Running with the Bulls This should be a good year for stocks, says market guru Ned Davis--like most presidential election years since the 1880s
By Ron Insana; Ned Davis

(MONEY Magazine) – Wall Street gets in a lather about the monthly jobs numbers, but the employment report that really preoccupies the market comes once every four years, with the presidential election. Ned Davis has charted market cycles at his independent investment research and advisory firm, Ned Davis Research, since 1980. Using history as a guide, Ned told me in January that this should be a good year for stocks--at least until November.

INSANA: How reliable is the indicator that deals with the presidential election year?

DAVIS: It's pretty good. You can find a few election years that are down, but usually they have special situations. The last one that was down was in 2000, when the bubble burst. Before that, you've got to go all the way back to 1960, which was down 3%. The market was worried about JFK, so the market went down right into the election, and then as soon as he was elected, it went straight up. It had already discounted all the negatives. Election years are not as strong as pre-election years, but they're still up more often than not. Going back into the 1880s, they're up 72.4% of the time; the median gain is about 8%.

Q. What are some of the wrinkles in the market's election-year behavior?

A. The most important distinction occurs between the conventions and the elections. If it looks like the incumbent party's going to win, the market goes straight up, and if it looks like the incumbent party's going to lose, the market gets pretty weak. If you knew then who was going to win, you could make a pretty good little bet there.

Q. Thanks for the heads-up.

A. The median gain if the incumbent party wins is 13.3%. If the incumbent party loses, it's 4.2%. That's using medians, but if you use means, the numbers are even bigger. So it's 13.3% if the incumbent party wins--and that's my best guess for the year.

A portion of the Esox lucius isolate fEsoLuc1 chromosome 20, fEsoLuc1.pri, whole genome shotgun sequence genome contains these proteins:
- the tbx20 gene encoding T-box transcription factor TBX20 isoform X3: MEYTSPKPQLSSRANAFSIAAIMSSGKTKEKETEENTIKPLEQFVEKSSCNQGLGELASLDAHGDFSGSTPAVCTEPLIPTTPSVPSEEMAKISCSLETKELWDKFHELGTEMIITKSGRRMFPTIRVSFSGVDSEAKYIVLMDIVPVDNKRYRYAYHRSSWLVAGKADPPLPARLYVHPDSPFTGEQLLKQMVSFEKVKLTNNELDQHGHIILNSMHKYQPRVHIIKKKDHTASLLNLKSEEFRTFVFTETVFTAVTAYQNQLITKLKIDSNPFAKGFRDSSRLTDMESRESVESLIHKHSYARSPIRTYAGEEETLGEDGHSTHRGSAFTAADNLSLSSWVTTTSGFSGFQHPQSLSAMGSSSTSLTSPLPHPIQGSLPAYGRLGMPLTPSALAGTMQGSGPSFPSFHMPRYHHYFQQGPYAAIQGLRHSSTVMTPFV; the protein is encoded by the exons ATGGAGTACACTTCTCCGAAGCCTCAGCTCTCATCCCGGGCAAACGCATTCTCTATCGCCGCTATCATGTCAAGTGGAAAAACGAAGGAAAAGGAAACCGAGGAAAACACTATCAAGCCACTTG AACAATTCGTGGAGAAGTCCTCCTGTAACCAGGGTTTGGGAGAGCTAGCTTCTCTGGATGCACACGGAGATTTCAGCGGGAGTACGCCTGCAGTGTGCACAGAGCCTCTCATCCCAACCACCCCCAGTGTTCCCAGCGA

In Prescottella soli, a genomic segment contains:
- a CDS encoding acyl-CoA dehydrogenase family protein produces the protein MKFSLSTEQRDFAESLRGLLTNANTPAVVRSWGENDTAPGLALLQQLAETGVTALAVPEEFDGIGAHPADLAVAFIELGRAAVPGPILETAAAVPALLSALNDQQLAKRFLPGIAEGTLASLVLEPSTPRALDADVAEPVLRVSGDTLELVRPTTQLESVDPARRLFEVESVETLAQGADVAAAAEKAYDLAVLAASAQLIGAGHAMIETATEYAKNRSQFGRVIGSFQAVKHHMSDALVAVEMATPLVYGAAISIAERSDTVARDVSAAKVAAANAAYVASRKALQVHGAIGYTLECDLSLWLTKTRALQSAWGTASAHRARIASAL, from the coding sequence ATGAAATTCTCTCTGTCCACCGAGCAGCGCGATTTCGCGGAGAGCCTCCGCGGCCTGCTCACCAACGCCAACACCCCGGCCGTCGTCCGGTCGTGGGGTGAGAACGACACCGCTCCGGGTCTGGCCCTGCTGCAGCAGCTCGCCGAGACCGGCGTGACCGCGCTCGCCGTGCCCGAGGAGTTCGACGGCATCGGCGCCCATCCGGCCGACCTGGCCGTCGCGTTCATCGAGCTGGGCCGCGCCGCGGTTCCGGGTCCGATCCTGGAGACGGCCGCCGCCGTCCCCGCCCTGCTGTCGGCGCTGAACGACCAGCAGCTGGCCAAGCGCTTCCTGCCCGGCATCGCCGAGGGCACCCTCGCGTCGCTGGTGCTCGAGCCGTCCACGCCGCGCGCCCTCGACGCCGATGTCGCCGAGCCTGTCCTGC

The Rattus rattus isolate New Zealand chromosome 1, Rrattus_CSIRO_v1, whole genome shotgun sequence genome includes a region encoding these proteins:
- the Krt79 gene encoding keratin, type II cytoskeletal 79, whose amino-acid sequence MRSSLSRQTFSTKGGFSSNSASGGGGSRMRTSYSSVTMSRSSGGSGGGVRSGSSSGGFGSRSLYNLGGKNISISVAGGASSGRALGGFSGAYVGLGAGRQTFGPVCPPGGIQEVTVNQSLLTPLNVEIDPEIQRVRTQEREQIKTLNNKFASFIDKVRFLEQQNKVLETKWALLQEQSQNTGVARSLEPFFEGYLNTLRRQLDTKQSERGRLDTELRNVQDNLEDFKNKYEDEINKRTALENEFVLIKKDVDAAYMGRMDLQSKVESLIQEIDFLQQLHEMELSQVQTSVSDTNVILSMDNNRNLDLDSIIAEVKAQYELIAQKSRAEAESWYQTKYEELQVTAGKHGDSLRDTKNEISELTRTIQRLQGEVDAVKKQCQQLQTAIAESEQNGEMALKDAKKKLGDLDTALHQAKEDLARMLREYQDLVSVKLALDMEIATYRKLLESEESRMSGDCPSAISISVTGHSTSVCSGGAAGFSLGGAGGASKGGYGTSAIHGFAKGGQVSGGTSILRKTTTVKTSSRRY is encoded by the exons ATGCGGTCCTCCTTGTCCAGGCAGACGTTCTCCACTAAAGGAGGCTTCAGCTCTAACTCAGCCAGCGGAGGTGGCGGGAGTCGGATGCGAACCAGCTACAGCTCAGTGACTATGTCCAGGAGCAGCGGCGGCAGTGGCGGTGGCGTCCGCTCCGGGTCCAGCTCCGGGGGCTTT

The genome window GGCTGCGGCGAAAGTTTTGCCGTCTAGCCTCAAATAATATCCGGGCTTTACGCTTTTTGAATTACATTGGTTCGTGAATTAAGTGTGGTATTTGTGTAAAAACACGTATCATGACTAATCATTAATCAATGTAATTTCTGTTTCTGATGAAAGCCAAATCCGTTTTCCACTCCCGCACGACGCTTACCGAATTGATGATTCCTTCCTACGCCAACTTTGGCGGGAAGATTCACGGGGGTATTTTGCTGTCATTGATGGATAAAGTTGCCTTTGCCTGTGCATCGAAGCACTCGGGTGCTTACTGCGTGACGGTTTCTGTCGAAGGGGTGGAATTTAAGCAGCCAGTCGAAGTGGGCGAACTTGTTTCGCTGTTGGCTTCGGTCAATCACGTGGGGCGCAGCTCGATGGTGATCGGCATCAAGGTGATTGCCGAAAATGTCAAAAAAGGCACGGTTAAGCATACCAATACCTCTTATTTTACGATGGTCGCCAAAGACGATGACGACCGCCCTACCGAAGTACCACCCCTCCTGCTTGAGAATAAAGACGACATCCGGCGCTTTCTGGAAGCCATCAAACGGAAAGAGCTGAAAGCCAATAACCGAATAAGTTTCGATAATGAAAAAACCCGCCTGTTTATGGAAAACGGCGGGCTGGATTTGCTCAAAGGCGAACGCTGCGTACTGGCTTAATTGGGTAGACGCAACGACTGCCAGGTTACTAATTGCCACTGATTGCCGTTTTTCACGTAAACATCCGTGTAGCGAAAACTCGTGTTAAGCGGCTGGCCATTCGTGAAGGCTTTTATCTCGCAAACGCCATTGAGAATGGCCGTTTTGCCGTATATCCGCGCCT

Q. There's a lot of talk about which party is better for the stock market. Which combination, with respect to the President and Congress, is the best environment for stocks?

A. When you get into this, you can see that the stock market really does not have a political bias, even though if you took a poll on Wall Street, you'd probably find a vast majority of Republicans. But overall, when a Democratic President has been in office, the market's gone up 7.2% per annum. That's without dividends. And if a Republican's there, it's 3.8%. So the market has actually done much better under Democrats than Republicans. Historically, Democrats have been more stimulative.

And we found that when the President was one party and the Congress was the other, the market did better--particularly a Democratic President and a Republican Congress: 9.6% per annum. So it seems that the market doesn't like radical change, and therefore, when you've got a sort of gridlock, the market is more comfortable.

Q. The market has been enjoying a pretty strong rebound recently. Is it all election-year excitement?

A. The election cycle has something to do with it, but the market has been really extraordinarily strong. I think that's the most favorable thing. We also don't like to fight the Fed, and we think the Fed is going to stay friendly. Even if they raise the Fed funds rates a quarter or a half--and I tend to think they won't this year--I still wouldn't really see that as a major obstacle.


Q. How high would interest rates have to go for you to turn negative on stocks?

A. We think 4.75% on the 10-year note [4.03% in mid-January] would be a problem for the economy and the market.